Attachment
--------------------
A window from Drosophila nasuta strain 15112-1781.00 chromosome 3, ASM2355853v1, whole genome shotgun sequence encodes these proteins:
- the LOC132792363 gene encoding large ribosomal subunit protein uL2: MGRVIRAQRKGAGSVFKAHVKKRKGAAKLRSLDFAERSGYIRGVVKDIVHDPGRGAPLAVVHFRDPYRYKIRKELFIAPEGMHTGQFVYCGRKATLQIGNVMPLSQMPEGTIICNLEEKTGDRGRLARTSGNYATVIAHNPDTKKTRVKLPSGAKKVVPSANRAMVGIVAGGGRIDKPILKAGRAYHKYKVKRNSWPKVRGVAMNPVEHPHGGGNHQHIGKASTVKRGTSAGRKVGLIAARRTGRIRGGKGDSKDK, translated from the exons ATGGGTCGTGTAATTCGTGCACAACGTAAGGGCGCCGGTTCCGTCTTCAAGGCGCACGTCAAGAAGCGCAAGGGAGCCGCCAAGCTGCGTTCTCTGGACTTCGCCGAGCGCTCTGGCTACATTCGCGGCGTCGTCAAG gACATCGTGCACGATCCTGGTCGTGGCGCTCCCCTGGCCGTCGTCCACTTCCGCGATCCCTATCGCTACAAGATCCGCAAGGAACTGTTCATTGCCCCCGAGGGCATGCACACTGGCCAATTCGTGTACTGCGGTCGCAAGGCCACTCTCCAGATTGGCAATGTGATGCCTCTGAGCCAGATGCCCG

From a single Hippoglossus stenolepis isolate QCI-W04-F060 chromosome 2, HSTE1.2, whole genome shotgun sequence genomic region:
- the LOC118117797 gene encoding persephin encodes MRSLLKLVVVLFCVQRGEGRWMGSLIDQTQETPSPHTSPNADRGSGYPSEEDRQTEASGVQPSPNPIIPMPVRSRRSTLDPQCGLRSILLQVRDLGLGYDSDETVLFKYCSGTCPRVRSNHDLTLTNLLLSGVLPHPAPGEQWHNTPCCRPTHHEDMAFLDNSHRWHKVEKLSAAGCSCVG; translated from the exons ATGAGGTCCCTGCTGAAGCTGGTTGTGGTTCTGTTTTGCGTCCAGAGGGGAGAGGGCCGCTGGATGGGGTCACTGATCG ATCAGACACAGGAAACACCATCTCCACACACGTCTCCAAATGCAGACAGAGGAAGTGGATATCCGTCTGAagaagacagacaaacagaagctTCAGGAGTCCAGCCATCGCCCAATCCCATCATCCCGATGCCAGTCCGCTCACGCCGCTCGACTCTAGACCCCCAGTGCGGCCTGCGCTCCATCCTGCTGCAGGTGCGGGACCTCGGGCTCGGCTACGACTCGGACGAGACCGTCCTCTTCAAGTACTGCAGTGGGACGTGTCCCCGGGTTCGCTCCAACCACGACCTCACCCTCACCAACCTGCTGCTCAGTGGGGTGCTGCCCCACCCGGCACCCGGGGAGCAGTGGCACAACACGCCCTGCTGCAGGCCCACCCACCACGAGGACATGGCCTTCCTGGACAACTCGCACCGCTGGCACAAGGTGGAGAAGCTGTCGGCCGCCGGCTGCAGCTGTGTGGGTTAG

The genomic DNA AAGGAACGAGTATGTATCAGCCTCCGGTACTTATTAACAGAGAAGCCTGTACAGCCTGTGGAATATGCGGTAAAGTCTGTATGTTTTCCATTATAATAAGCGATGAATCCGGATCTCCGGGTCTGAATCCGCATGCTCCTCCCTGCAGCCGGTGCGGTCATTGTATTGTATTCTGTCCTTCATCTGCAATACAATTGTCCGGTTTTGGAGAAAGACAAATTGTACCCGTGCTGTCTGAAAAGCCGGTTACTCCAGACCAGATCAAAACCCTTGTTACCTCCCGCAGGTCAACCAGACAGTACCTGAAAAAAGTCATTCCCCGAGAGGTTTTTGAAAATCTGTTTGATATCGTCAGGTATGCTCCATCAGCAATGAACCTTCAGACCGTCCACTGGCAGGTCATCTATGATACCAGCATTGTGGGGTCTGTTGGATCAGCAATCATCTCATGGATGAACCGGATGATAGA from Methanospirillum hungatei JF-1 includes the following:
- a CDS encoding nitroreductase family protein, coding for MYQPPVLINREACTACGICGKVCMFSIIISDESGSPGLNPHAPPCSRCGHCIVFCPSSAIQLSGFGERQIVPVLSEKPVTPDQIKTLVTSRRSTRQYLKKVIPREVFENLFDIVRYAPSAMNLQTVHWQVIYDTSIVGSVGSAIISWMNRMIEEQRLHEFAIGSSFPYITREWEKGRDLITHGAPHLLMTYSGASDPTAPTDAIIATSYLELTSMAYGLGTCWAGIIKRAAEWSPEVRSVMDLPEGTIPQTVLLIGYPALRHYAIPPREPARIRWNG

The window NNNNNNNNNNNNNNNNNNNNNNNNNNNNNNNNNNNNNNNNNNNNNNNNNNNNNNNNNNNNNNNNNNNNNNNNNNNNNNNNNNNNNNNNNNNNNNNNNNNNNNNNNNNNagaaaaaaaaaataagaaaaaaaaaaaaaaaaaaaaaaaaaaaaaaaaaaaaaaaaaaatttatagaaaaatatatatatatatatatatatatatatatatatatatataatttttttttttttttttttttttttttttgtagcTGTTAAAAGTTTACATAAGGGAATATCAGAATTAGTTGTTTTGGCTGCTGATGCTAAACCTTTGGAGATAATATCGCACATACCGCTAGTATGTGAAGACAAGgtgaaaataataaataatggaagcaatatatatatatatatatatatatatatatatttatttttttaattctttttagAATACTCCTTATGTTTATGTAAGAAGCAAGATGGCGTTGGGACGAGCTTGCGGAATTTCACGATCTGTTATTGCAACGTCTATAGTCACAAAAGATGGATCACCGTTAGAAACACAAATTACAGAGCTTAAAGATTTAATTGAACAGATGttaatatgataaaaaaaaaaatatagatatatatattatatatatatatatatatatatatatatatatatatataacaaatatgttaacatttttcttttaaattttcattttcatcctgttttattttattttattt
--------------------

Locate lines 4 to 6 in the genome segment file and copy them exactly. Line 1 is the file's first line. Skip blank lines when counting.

- the LOC118117797 gene encoding persephin encodes MRSLLKLVVVLFCVQRGEGRWMGSLIDQTQETPSPHTSPNADRGSGYPSEEDRQTEASGVQPSPNPIIPMPVRSRRSTLDPQCGLRSILLQVRDLGLGYDSDETVLFKYCSGTCPRVRSNHDLTLTNLLLSGVLPHPAPGEQWHNTPCCRPTHHEDMAFLDNSHRWHKVEKLSAAGCSCVG; translated from the exons ATGAGGTCCCTGCTGAAGCTGGTTGTGGTTCTGTTTTGCGTCCAGAGGGGAGAGGGCCGCTGGATGGGGTCACTGATCG ATCAGACACAGGAAACACCATCTCCACACACGTCTCCAAATGCAGACAGAGGAAGTGGATATCCGTCTGAagaagacagacaaacagaagctTCAGGAGTCCAGCCATCGCCCAATCCCATCATCCCGATGCCAGTCCGCTCACGCCGCTCGACTCTAGACCCCCAGTGCGGCCTGCGCTCCATCCTGCTGCAGGTGCGGGACCTCGGGCTCGGCTACGACTCGGACGAGACCGTCCTCTTCAAGTACTGCAGTGGGACGTGTCCCCGGGTTCGCTCCAACCACGACCTCACCCTCACCAACCTGCTGCTCAGTGGGGTGCTGCCCCACCCGGCACCCGGGGAGCAGTGGCACAACACGCCCTGCTGCAGGCCCACCCACCACGAGGACATGGCCTTCCTGGACAACTCGCACCGCTGGCACAAGGTGGAGAAGCTGTCGGCCGCCGGCTGCAGCTGTGTGGGTTAG

The genomic DNA AAGGAACGAGTATGTATCAGCCTCCGGTACTTATTAACAGAGAAGCCTGTACAGCCTGTGGAATATGCGGTAAAGTCTGTATGTTTTCCATTATAATAAGCGATGAATCCGGATCTCCGGGTCTGAATCCGCATGCTCCTCCCTGCAGCCGGTGCGGTCATTGTATTGTATTCTGTCCTTCATCTGCAATACAATTGTCCGGTTTTGGAGAAAGACAAATTGTACCCGTGCTGTCTGAAAAGCCGGTTACTCCAGACCAGATCAAAACCCTTGTTACCTCCCGCAGGTCAACCAGACAGTACCTGAAAAAAGTCATTCCCCGAGAGGTTTTTGAAAATCTGTTTGATATCGTCAGGTATGCTCCATCAGCAATGAACCTTCAGACCGTCCACTGGCAGGTCATCTATGATACCAGCATTGTGGGGTCTGTTGGATCAGCAATCATCTCATGGATGAACCGGATGATAGA from Methanospirillum hungatei JF-1 includes the following:
- a CDS encoding nitroreductase family protein, coding for MYQPPVLINREACTACGICGKVCMFSIIISDESGSPGLNPHAPPCSRCGHCIVFCPSSAIQLSGFGERQIVPVLSEKPVTPDQIKTLVTSRRSTRQYLKKVIPREVFENLFDIVRYAPSAMNLQTVHWQVIYDTSIVGSVGSAIISWMNRMIEEQRLHEFAIGSSFPYITREWEKGRDLITHGAPHLLMTYSGASDPTAPTDAIIATSYLELTSMAYGLGTCWAGIIKRAAEWSPEVRSVMDLPEGTIPQTVLLIGYPALRHYAIPPREPARIRWNG